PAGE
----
Tiny male spiders can get a leg over—as long as they're picky

Apr 11, 2014 by Michael Kasumovic, The Conversation
Male orb-web spiders are dwarfed by their female counterparts, but they can maximise success if they don’t mate indiscriminately. Credit: Brian Gratwicke/Flickr, CC BY-NC

Males will mate with anything. Well, that is the general view, one that exists because of a simple biological underpinning: females are reproductively limited by costly gestation, while males are only limited by their number of partners.

As a result, if want to increase their number of , they should mate with anything, right? The problem with this line of thought is that it assumes that all males have equal access to all females – an assumption any high school student could tell you is false.

In a study published in American Naturalist this week, Alex Jordan, Hanna Kokko and I explored the understudied factors that limit male access to females to determine how they affect male in golden orb-web spiders.

We show that males are choosy because they are forced to be by rivals. But through their choices, they're behaving rationally: males perfectly balanced the intensity of competition with a female's quality allowing them to maximise their success.

Preference versus choice

Whether it's a knight riding a valiant steed or simply someone who is able to clean after themselves and remember your birthday, we all have traits that we value in a prospective partner.

Our preferences aren't static and the relative importance of specific traits changes in response to internal factors such as the type of relationship we are looking for or our personality.

But there is an obvious disconnect between what we prefer in a partner and what we end up choosing. In studies of mate choice, researchers often ignore one of the strongest factors likely to shift choice away from preference: intrasexual competition.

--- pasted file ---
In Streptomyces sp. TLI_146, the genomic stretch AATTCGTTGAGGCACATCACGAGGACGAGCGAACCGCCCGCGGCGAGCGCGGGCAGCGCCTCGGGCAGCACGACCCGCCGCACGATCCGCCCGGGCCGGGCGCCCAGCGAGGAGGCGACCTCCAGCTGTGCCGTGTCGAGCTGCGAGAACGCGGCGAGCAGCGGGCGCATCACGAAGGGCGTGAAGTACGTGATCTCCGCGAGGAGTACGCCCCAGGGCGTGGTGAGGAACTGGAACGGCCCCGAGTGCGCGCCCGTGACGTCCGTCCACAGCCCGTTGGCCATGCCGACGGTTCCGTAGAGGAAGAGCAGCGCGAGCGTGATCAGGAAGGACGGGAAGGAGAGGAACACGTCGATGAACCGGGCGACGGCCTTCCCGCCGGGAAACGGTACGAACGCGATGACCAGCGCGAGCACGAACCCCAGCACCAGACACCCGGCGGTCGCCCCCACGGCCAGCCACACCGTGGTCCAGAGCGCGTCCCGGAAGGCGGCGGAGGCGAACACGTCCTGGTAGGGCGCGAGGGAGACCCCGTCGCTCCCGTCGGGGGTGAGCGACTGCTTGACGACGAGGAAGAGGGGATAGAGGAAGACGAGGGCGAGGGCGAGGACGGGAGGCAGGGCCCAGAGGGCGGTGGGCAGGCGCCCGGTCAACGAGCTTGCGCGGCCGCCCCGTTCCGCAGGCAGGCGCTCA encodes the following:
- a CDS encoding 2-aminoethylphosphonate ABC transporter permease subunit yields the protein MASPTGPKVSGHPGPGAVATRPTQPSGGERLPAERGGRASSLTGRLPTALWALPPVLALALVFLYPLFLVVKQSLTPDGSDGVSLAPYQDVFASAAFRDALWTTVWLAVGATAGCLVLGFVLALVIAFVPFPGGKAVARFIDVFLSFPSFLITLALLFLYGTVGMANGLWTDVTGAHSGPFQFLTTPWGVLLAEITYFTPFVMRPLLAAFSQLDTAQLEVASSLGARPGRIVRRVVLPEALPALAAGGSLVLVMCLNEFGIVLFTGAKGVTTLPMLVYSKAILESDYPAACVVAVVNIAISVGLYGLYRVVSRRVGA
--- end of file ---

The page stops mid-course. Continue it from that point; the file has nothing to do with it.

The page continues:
Visiting a nightclub on a busy night can shed some light on the importance of competition in real time.

Certain individuals attract more attention, and therefore, competition. As the evening progresses, the pool of potential mates shrinks faster than a photoshopped waistline due to individuals partnering up. This changes the mating market – those waiting too long will have very little to choose from and will likely leave with a mate that wouldn't have been their first choice.

To really understand mate choice, especially in males, thus requires examining how competition affects choice. To do so, my colleagues and I decided to work with one of Australia's iconic animals, the golden orb-web spider.

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Ladies good enough to die for

Step into any Australian backyard and you're likely within arm's reach of a golden orb-web spider (genus Nephila). Their golden webs decorate parks and backyards, and to the dismay of runners, encroach on paths.

Apart from their golden webs, what's most noticeable is the large female sitting in the centre surrounded by diminutive suitors. These males need to wait patiently until the female is occupied with prey before they make any sexual advances – otherwise they will be courting death rather than a receptive female.